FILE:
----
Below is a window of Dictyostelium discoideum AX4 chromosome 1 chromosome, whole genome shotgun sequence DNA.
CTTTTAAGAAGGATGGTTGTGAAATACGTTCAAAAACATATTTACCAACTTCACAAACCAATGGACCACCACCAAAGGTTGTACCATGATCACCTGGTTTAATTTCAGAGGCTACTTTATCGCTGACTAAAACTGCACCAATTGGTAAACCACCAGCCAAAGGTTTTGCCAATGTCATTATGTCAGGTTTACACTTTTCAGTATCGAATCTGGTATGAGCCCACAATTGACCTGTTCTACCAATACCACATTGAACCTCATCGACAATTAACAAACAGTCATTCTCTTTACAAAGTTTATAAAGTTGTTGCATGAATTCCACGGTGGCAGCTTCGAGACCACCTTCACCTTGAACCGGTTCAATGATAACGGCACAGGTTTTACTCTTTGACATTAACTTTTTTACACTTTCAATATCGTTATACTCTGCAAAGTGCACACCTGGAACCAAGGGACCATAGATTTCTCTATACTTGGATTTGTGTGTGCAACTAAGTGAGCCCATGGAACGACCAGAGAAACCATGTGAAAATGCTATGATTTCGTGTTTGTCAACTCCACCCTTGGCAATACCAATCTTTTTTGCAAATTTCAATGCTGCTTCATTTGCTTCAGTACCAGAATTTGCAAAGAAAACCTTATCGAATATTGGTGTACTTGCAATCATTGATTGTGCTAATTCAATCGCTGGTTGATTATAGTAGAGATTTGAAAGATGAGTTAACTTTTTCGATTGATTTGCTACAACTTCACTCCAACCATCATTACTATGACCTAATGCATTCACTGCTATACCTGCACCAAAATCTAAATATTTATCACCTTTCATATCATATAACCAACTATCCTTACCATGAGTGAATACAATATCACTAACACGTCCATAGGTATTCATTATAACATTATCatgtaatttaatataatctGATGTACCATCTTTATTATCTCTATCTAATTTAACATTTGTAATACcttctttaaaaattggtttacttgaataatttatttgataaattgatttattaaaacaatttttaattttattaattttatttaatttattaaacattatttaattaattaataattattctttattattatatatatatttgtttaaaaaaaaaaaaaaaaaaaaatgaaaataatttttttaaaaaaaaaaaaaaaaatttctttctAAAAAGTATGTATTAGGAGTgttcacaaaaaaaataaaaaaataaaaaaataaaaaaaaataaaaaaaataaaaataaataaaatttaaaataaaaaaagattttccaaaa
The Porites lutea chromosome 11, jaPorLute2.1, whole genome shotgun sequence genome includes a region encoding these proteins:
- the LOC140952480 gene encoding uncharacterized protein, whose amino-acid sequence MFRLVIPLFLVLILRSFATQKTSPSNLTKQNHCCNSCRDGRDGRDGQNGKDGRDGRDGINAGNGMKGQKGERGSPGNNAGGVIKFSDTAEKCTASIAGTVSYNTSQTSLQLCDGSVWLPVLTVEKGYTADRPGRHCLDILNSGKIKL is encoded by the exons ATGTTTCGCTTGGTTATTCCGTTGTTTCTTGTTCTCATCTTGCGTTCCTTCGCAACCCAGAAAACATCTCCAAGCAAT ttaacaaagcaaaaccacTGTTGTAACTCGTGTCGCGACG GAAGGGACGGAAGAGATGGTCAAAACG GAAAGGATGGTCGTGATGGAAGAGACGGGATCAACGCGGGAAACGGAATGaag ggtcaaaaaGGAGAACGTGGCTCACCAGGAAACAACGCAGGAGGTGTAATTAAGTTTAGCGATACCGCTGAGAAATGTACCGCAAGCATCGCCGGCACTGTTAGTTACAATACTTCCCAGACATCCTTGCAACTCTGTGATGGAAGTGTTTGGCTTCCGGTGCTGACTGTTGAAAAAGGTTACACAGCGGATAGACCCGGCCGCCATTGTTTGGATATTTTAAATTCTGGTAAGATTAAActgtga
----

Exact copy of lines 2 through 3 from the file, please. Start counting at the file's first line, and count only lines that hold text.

CTTTTAAGAAGGATGGTTGTGAAATACGTTCAAAAACATATTTACCAACTTCACAAACCAATGGACCACCACCAAAGGTTGTACCATGATCACCTGGTTTAATTTCAGAGGCTACTTTATCGCTGACTAAAACTGCACCAATTGGTAAACCACCAGCCAAAGGTTTTGCCAATGTCATTATGTCAGGTTTACACTTTTCAGTATCGAATCTGGTATGAGCCCACAATTGACCTGTTCTACCAATACCACATTGAACCTCATCGACAATTAACAAACAGTCATTCTCTTTACAAAGTTTATAAAGTTGTTGCATGAATTCCACGGTGGCAGCTTCGAGACCACCTTCACCTTGAACCGGTTCAATGATAACGGCACAGGTTTTACTCTTTGACATTAACTTTTTTACACTTTCAATATCGTTATACTCTGCAAAGTGCACACCTGGAACCAAGGGACCATAGATTTCTCTATACTTGGATTTGTGTGTGCAACTAAGTGAGCCCATGGAACGACCAGAGAAACCATGTGAAAATGCTATGATTTCGTGTTTGTCAACTCCACCCTTGGCAATACCAATCTTTTTTGCAAATTTCAATGCTGCTTCATTTGCTTCAGTACCAGAATTTGCAAAGAAAACCTTATCGAATATTGGTGTACTTGCAATCATTGATTGTGCTAATTCAATCGCTGGTTGATTATAGTAGAGATTTGAAAGATGAGTTAACTTTTTCGATTGATTTGCTACAACTTCACTCCAACCATCATTACTATGACCTAATGCATTCACTGCTATACCTGCACCAAAATCTAAATATTTATCACCTTTCATATCATATAACCAACTATCCTTACCATGAGTGAATACAATATCACTAACACGTCCATAGGTATTCATTATAACATTATCatgtaatttaatataatctGATGTACCATCTTTATTATCTCTATCTAATTTAACATTTGTAATACcttctttaaaaattggtttacttgaataatttatttgataaattgatttattaaaacaatttttaattttattaattttatttaatttattaaacattatttaattaattaataattattctttattattatatatatatttgtttaaaaaaaaaaaaaaaaaaaaatgaaaataatttttttaaaaaaaaaaaaaaaaatttctttctAAAAAGTATGTATTAGGAGTgttcacaaaaaaaataaaaaaataaaaaaataaaaaaaaataaaaaaaataaaaataaataaaatttaaaataaaaaaagattttccaaaa
The Porites lutea chromosome 11, jaPorLute2.1, whole genome shotgun sequence genome includes a region encoding these proteins: